Few tips for understanding someone with an ED. I received an E-mail from a father who believed that his daughter was refusing to maintain her weight because she wanted to punish the family for imposing rules on her. The sad fact about Eating Disorder is that it creates many problems and conflicts in the families. Some families believe (where there is lack of awareness of this illness) that a person deliberately and consciously behaves in such distorted way (i.e. refusing to eat and refusal to give up dieting and exercise), when he or she is simply fine and nothing is really wrong with them.
Key is in getting equipped with the information and knowledge to understand ED.
Few months back, I was attending a workshop on PTSD and I was given this handout on heal my PTSD with
I’ve adopted the following information to help explain ED.
10 Tips for Understanding Someone with ED
ED makes communication difficult. Many sufferers can’t find the words to express what they’re feeling. Even when they do, it’s very normal for them not to be comfortable sharing their experience. Elements of shame, fear, anger, guilt and grief often get in the way of a discussion.
Friends and family (and anyone else who is not the source of the ED but is standing by while someone attempts to heal) need something that translates ED language. Armed with knowledge, insight and awareness you’ll have an easier time knowing how to react, respond and relate to your ED loved one during the healing process. The more you appreciate things from the ED perspective the more helpful and supportive you can be. Now is the time for empathy, compassion and patience.
The list below will give you an overview of things to understand. For more in-depth information – plus content specifically geared for you, the caregiver – check out these booklets on ED.
#1 – Knowledge is power. Understanding the process of a triggering event, the warning signs and symptoms of ED, and available treatment options for ED allows you to help recognize, support and guide your ED loved one toward diagnosis, treatment and healing.
We need you to be clearheaded, pulled together and informed.
Please download this guide for free on Eating Disorder: EDA-Understanding-Eating-Disorders
#2 – ED changes us. In recovery we want to believe —as do you—that life can return to the way it was; that we can continue as who we were. This is not how it works. ED Leaves a huge and indelible impact on the soul. It is not possible to endure ED and not experience a psychic shift.
Expect us to be changed. Accept our need to evolve. Support us on this journey.
#3 – ED hijacks our identity. One of the largest problems with ED is that it takes over our entire view of ourselves. We no longer see clearly. We no longer see the world as we experienced it before ED overtook our lives. Now every moment is dangerous, unpredictable and threatening.
Gently remind us and offer opportunities to engage in an identity outside of ED Prison.
#4 – We are no longer grounded in our true selves. In light of ED our real selves retreat and a coping self emerges to keep us safe.
Believe in us; our true selves still exist, even if they are momentarily buried.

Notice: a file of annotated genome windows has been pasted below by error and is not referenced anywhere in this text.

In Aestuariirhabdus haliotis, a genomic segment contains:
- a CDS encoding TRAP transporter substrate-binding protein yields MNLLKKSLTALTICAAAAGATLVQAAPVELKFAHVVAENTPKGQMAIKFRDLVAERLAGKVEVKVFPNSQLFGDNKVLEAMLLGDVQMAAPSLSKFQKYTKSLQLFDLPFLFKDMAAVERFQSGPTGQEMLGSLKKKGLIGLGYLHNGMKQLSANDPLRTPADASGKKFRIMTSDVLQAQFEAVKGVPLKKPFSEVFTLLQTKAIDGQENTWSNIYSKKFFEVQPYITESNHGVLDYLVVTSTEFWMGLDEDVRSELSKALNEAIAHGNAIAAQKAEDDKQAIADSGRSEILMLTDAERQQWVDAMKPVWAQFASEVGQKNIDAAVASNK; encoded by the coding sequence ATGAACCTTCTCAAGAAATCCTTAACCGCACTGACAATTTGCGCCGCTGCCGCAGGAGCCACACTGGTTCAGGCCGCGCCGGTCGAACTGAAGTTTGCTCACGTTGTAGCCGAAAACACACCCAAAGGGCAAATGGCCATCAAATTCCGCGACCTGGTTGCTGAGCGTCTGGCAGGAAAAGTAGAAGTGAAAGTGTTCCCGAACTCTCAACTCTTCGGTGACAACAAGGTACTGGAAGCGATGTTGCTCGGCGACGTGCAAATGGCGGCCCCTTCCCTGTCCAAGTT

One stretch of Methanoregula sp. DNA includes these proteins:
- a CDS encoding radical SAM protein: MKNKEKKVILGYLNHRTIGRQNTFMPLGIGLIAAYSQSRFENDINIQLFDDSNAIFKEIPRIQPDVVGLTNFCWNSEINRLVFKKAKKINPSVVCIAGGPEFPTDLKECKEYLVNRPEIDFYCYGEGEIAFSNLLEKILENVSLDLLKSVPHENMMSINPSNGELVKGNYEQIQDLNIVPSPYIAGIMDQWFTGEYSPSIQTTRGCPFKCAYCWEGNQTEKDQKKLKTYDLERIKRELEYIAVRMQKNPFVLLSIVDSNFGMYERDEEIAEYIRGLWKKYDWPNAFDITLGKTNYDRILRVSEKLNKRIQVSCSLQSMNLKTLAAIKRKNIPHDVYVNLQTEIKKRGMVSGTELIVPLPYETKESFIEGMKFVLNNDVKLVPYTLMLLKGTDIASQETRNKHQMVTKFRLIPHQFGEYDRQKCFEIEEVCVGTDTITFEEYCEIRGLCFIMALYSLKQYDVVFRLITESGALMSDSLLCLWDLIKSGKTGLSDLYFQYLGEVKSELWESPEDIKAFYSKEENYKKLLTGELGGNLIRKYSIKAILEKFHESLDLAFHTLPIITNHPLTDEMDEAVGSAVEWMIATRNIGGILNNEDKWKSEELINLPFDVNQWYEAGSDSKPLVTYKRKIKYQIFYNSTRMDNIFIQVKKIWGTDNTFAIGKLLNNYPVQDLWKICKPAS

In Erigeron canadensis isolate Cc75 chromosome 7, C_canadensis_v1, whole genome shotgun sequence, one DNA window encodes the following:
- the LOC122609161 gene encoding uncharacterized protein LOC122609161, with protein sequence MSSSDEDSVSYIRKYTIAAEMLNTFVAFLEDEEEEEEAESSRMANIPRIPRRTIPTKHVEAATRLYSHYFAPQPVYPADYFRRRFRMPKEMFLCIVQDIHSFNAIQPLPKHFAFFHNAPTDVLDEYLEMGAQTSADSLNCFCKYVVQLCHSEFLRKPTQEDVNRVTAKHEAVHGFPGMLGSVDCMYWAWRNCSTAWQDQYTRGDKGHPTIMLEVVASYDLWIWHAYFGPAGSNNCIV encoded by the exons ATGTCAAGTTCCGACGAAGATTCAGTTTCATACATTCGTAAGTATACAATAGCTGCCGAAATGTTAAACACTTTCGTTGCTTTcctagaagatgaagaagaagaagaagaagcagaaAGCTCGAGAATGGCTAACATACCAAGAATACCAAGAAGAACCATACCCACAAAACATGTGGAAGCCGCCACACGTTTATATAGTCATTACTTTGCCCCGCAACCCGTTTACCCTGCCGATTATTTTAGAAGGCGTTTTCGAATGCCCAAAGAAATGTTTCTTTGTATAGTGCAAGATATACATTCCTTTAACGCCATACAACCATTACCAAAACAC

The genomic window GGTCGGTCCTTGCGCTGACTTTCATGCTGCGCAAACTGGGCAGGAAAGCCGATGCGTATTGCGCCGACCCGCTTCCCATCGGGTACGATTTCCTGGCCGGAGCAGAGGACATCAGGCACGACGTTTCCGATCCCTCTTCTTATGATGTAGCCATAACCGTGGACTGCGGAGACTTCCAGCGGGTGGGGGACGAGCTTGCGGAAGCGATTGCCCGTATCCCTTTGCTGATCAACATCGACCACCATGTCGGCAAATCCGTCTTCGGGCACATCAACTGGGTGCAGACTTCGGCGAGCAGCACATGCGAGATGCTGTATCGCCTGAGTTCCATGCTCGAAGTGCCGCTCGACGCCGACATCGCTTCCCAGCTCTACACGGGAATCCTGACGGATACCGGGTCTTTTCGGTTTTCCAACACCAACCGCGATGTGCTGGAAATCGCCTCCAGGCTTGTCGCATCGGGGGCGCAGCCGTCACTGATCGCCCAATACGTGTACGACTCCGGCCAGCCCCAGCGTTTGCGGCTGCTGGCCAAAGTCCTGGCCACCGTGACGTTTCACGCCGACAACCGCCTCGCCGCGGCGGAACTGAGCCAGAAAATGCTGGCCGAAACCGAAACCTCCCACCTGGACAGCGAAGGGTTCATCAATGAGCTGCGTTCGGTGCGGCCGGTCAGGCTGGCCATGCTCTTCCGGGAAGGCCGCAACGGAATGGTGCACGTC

#5 – We cannot help how we behave. Since we are operating on a sort of autopilot we are not always in control. ED is an exaggerated state of survival mode. We experience emotions that frighten and overwhelm us. We act out accordingly in defense of those feelings we cannot control.
Be patient with us; we often cannot stop the anger, tears or other disruptive behaviors that are so difficult for you to endure.
#6 – We cannot be logical. Since our perspective is driven by ED, we don’t always think straight, nor do we always accept the advice of those who do.
Keep reaching out, even when your words don’t seem to reach us. You never know when we will think of something you said and it will comfort, guide, soothe or inspire us.
#7 – We cannot just ‘get over it’. From the outside it’s easy to imagine a certain amount of time passes and ED gets relegated to the history of a life. Unfortunately, with ED nothing fades. Our bodies will not let us forget. Because of surging chemicals that reinforce every memory, we cannot walk away from the ED anymore than you can walk away from us.
Honor our struggle to make peace with events. Do not rush us. Trying to speed our recovery will only make us cling to it more.
#8 – We’re not in denial—we’re coping! It takes a tremendous effort to live with ED. Even if we don’t admit it, we know there’s something wrong. When you approach us and we deny there’s a problem that’s really code for, “I’m doing the best I can.” Taking the actions you suggest would require too much energy, dividing focus from what is holding us together. Sometimes, simply getting up and continuing our daily routine is the biggest step toward recovery we make.
Alleviate our stress by giving us a safe space in which we can find support.
#9 – We do not hate you. Contrary to the ways we might behave when you intervene, somewhere inside we do know that you are not the source of the problem. Unfortunately, in the moment we may use your face as ED’s image. Since we cannot directly address our ED issues sometimes it’s easier to address you.
Continue to approach us. We need you to!
#10 – Your presence matters. ED creates a great sense of isolation. In our depressed/struggling state, it makes a difference to know that there are people who will stand by us. It matters that although we lash out, don’t respond and are not ourselves, you are still there, no matter what.
Don’t give up, we’re doing our best.We want freedom as Well.